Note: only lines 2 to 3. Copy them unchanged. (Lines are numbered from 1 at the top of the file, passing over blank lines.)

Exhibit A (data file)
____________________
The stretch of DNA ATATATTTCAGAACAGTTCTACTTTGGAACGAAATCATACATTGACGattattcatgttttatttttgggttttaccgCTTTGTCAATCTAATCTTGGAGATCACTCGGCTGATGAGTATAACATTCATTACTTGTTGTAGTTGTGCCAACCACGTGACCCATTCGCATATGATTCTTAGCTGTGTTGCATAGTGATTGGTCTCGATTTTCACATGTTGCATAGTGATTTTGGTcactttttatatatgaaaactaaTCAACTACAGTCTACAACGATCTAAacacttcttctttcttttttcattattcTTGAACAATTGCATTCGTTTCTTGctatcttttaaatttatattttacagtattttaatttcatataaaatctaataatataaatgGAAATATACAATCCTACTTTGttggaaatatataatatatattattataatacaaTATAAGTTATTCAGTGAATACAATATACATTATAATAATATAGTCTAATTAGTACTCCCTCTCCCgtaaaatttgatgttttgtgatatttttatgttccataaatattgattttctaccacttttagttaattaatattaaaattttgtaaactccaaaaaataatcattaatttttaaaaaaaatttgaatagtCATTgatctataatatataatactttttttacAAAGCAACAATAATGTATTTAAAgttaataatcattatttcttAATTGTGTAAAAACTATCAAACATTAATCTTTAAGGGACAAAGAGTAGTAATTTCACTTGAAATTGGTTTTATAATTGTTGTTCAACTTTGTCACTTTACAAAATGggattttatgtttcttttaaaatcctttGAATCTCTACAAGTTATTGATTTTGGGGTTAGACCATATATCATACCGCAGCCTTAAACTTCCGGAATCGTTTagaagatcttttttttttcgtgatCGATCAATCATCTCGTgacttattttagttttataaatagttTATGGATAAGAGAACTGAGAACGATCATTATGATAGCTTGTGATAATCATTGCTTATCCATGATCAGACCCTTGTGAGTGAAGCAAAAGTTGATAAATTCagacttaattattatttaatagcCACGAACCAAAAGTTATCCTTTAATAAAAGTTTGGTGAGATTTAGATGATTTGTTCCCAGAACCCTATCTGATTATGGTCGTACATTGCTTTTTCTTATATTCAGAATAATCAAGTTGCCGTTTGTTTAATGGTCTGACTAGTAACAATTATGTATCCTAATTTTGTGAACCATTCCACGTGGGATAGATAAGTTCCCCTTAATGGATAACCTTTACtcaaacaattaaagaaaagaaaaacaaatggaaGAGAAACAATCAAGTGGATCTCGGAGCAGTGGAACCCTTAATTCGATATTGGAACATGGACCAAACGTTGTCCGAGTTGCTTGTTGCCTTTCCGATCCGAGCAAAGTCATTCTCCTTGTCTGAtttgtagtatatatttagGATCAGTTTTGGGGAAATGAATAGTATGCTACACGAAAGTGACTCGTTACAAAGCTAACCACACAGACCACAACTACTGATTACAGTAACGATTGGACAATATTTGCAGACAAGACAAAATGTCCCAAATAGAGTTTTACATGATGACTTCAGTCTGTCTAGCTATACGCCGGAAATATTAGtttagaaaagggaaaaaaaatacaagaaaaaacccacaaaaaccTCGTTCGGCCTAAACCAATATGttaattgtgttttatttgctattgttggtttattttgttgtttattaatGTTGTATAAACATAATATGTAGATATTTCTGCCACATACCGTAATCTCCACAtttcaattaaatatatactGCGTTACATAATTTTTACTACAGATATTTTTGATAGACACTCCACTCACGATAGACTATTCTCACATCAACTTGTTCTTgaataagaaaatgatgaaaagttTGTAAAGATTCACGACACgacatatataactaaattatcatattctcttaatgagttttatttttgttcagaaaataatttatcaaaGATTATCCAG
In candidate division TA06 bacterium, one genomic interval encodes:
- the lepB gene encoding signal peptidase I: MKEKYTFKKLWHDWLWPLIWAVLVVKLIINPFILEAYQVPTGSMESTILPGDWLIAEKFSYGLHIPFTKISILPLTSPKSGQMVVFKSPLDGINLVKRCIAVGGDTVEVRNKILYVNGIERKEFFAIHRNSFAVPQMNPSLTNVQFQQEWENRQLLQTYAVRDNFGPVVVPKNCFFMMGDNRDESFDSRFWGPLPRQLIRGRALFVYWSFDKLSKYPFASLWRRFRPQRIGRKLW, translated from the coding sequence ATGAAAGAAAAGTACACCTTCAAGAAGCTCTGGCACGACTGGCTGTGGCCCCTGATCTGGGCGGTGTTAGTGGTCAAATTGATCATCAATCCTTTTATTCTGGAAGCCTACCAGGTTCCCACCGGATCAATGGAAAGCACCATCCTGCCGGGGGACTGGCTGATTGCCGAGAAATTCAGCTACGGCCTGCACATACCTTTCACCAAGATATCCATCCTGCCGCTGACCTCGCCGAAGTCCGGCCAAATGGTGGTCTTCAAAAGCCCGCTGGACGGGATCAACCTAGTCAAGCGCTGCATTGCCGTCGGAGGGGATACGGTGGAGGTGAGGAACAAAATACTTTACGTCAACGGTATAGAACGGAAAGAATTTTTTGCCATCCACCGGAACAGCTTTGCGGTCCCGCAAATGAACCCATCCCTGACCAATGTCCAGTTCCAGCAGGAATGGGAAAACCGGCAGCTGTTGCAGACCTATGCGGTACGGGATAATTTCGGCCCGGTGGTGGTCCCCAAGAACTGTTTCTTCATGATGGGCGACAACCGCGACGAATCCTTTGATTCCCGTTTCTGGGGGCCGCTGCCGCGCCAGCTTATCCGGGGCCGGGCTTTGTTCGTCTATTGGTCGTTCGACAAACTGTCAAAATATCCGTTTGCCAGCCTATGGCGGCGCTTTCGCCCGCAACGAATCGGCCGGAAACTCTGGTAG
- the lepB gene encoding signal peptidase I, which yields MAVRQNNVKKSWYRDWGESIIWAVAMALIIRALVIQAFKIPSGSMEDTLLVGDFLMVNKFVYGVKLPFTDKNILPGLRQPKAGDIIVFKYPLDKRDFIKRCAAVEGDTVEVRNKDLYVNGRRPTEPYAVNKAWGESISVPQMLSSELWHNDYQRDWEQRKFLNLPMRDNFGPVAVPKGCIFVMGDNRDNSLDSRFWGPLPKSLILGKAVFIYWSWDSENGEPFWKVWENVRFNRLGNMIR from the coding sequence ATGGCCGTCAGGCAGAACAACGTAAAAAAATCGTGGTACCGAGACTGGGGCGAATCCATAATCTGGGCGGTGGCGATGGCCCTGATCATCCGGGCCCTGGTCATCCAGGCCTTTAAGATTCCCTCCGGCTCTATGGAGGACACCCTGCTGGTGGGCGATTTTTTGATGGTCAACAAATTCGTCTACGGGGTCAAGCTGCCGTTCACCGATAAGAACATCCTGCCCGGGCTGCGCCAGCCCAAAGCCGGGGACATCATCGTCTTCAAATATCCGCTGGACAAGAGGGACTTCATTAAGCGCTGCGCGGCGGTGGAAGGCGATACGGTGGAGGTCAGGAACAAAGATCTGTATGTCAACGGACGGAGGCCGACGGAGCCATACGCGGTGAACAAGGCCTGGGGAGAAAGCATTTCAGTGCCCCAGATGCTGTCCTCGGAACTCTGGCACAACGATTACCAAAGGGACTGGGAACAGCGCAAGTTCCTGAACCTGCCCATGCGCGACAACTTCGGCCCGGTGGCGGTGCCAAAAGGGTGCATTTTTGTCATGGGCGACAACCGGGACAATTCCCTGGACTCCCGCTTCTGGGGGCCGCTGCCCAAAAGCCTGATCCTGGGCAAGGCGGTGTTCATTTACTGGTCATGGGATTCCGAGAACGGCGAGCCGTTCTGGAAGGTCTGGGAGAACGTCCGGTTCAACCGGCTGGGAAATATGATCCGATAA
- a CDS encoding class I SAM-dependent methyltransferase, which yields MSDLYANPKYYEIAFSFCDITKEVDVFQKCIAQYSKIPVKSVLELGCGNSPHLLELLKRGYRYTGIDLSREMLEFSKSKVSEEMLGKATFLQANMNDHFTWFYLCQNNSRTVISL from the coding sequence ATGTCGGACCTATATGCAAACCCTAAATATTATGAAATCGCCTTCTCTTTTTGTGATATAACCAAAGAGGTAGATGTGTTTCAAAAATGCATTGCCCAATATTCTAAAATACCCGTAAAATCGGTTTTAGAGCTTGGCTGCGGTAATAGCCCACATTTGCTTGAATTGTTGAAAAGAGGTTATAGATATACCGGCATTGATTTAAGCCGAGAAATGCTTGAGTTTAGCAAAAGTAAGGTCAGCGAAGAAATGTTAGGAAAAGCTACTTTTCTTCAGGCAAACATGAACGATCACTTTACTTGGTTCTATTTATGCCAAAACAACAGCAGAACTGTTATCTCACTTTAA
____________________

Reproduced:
In candidate division TA06 bacterium, one genomic interval encodes:
- the lepB gene encoding signal peptidase I: MKEKYTFKKLWHDWLWPLIWAVLVVKLIINPFILEAYQVPTGSMESTILPGDWLIAEKFSYGLHIPFTKISILPLTSPKSGQMVVFKSPLDGINLVKRCIAVGGDTVEVRNKILYVNGIERKEFFAIHRNSFAVPQMNPSLTNVQFQQEWENRQLLQTYAVRDNFGPVVVPKNCFFMMGDNRDESFDSRFWGPLPRQLIRGRALFVYWSFDKLSKYPFASLWRRFRPQRIGRKLW, translated from the coding sequence ATGAAAGAAAAGTACACCTTCAAGAAGCTCTGGCACGACTGGCTGTGGCCCCTGATCTGGGCGGTGTTAGTGGTCAAATTGATCATCAATCCTTTTATTCTGGAAGCCTACCAGGTTCCCACCGGATCAATGGAAAGCACCATCCTGCCGGGGGACTGGCTGATTGCCGAGAAATTCAGCTACGGCCTGCACATACCTTTCACCAAGATATCCATCCTGCCGCTGACCTCGCCGAAGTCCGGCCAAATGGTGGTCTTCAAAAGCCCGCTGGACGGGATCAACCTAGTCAAGCGCTGCATTGCCGTCGGAGGGGATACGGTGGAGGTGAGGAACAAAATACTTTACGTCAACGGTATAGAACGGAAAGAATTTTTTGCCATCCACCGGAACAGCTTTGCGGTCCCGCAAATGAACCCATCCCTGACCAATGTCCAGTTCCAGCAGGAATGGGAAAACCGGCAGCTGTTGCAGACCTATGCGGTACGGGATAATTTCGGCCCGGTGGTGGTCCCCAAGAACTGTTTCTTCATGATGGGCGACAACCGCGACGAATCCTTTGATTCCCGTTTCTGGGGGCCGCTGCCGCGCCAGCTTATCCGGGGCCGGGCTTTGTTCGTCTATTGGTCGTTCGACAAACTGTCAAAATATCCGTTTGCCAGCCTATGGCGGCGCTTTCGCCCGCAACGAATCGGCCGGAAACTCTGGTAG